dual booting - accessible partition resizers and some other questions

Willem van der Walt wvdwalt at csir.co.za
Wed Mar 19 11:26:10 UTC 2008

On Wed, 19 Mar 2008, Daniel Dalton wrote:

> Hi all,
> I now want to dual boot windows and linux for another 6 months on my good box
> which is a hp with 1 gb of ram, 320 gb hard disk and dual core 2.1 ghz.
> Then I'll remove windows.
> First what exactly is required to set up a dual booting system?
> Is it just resizing the windows partition, adding a swap partition (in my case
> 2 gb) and adding a partition for linux?
> Does anything have to be done for grub?
> Or am I missing something?
Yes, but a good installer would allow you to create the swap and linux 
partitions during the install.
Resize your windows partition using a program called ntfsresize from 
You boot with whatever talking Linux you have like the blind eye linux by 
I think John Heim, or oralux or Ubuntu Feisti.
There is a staticly linked ntfsresize program somewhere out there, google 
for it.
Put that on a memory stick or floppy, once booted into lets say speakup 
from a CD,
mount the stick or floppy, read the manual for ntfsresize and away you go.

> Do I need to run a disk defrag or something?
yes, to make sure you have your blank space at the end of the win 

> Ok so to resize the windows partition, what do I do?
> Do I use a livecd to do this? And if so is it accessible to a totally blind
> user?
> (Braille or speech...)
> Or can the debian installer handle this?
I do not remember about the Debian installer, but if I have to do a box 
now,I would start with Ubuntu Feisti, not the latest Ubuntu as it does not 
have speakup, but as stated, use any live cd that you can get talking or 
doing brltty.
> Once resizing is done then how do I tell linux to install to its own new
> partition and make a swap and leave windows alone?
Run the linux installer.  I have never worked with a Linux installer that 
distroys things without asking you.
What most does, is to tell you about the empty space on the disk and then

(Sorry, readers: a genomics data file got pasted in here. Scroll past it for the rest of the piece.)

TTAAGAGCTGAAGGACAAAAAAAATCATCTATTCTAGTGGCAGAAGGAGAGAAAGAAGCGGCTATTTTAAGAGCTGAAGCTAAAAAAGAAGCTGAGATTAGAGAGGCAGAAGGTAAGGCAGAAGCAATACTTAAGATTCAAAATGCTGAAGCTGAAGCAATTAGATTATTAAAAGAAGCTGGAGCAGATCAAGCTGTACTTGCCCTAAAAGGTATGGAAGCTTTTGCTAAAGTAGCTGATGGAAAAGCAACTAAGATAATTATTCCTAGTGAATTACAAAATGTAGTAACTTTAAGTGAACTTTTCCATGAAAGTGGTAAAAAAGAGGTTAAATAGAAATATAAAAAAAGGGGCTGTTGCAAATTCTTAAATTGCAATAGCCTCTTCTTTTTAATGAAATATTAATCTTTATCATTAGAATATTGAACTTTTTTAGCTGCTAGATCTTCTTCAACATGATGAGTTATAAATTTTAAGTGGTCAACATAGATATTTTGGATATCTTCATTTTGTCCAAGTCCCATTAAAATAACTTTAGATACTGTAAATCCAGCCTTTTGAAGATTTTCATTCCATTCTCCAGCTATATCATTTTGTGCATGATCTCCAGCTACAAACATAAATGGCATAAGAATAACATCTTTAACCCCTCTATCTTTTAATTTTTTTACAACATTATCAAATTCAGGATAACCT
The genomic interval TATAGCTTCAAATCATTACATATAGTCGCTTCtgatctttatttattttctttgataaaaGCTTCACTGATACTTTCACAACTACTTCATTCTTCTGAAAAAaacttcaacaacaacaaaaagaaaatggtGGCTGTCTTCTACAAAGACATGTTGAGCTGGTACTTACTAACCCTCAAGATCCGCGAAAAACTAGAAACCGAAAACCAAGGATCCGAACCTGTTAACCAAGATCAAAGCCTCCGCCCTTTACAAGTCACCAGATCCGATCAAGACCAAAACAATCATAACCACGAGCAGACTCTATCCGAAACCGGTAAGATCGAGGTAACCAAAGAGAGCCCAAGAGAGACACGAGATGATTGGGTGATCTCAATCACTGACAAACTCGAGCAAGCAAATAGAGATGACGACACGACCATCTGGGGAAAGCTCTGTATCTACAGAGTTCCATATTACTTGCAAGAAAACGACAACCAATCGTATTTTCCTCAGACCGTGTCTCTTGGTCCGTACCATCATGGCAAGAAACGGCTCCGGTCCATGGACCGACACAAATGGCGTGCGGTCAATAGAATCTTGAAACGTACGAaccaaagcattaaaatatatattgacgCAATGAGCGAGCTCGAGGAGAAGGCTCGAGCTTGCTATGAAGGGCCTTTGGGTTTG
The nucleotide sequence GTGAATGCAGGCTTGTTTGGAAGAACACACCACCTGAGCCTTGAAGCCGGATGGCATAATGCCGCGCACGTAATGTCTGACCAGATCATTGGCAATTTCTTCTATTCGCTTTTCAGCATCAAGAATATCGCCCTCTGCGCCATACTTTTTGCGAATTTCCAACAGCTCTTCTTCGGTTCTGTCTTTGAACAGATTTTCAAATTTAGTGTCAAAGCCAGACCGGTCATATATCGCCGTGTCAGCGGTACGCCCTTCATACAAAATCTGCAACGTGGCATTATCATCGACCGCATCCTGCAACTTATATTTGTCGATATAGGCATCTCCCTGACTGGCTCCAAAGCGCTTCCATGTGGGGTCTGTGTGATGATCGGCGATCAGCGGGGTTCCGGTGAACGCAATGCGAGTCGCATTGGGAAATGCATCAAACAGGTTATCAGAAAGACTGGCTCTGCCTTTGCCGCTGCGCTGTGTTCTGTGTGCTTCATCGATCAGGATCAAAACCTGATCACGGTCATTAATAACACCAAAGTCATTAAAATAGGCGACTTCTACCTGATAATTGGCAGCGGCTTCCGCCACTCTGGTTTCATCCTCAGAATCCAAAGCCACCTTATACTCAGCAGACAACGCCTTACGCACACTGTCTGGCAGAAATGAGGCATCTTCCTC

suggest that it will install itself there.
During the install, grub is also installed and most installers will ask 
you if you want to have your windos as a boot option.
These days the installer does most things for you.

> Finally I believe my windows partition is taking up the whole disk  and should
> I have a windows disk available?
> I don't think I have one...
> Also should I go with ubuntu or debian?
> I was considering ubuntu since there is lots of information on it like in the
> forums and it comes with a whole bunch of stuff that could be useful,
> but I have used debian a lot to and it seems pretty good.
> So what's the best choice?
> I know this is a hard question to answer... :-)
Its up to you, but Ubuntu is easier for accessibility.
You might afterwards want to change your /boot/grub/grub.lst file to 
change the timeout setting, but after the install you would normally get a 
grub menu from where you can press enter for linux and down-arrow then 
enter for Windows.
The timeout is normally very short before the machine starts booting into 
Linux, so that is likely going to be your first boot after install.
HTH, Willem
 > > 
Thanks for any help, > 
> BTW, does ubuntu have an accessible installer?
> Thanks,
> -- 
> Daniel Dalton
> http://members.iinet.net.au/~ddalton/
> d.dalton at iinet.net.au
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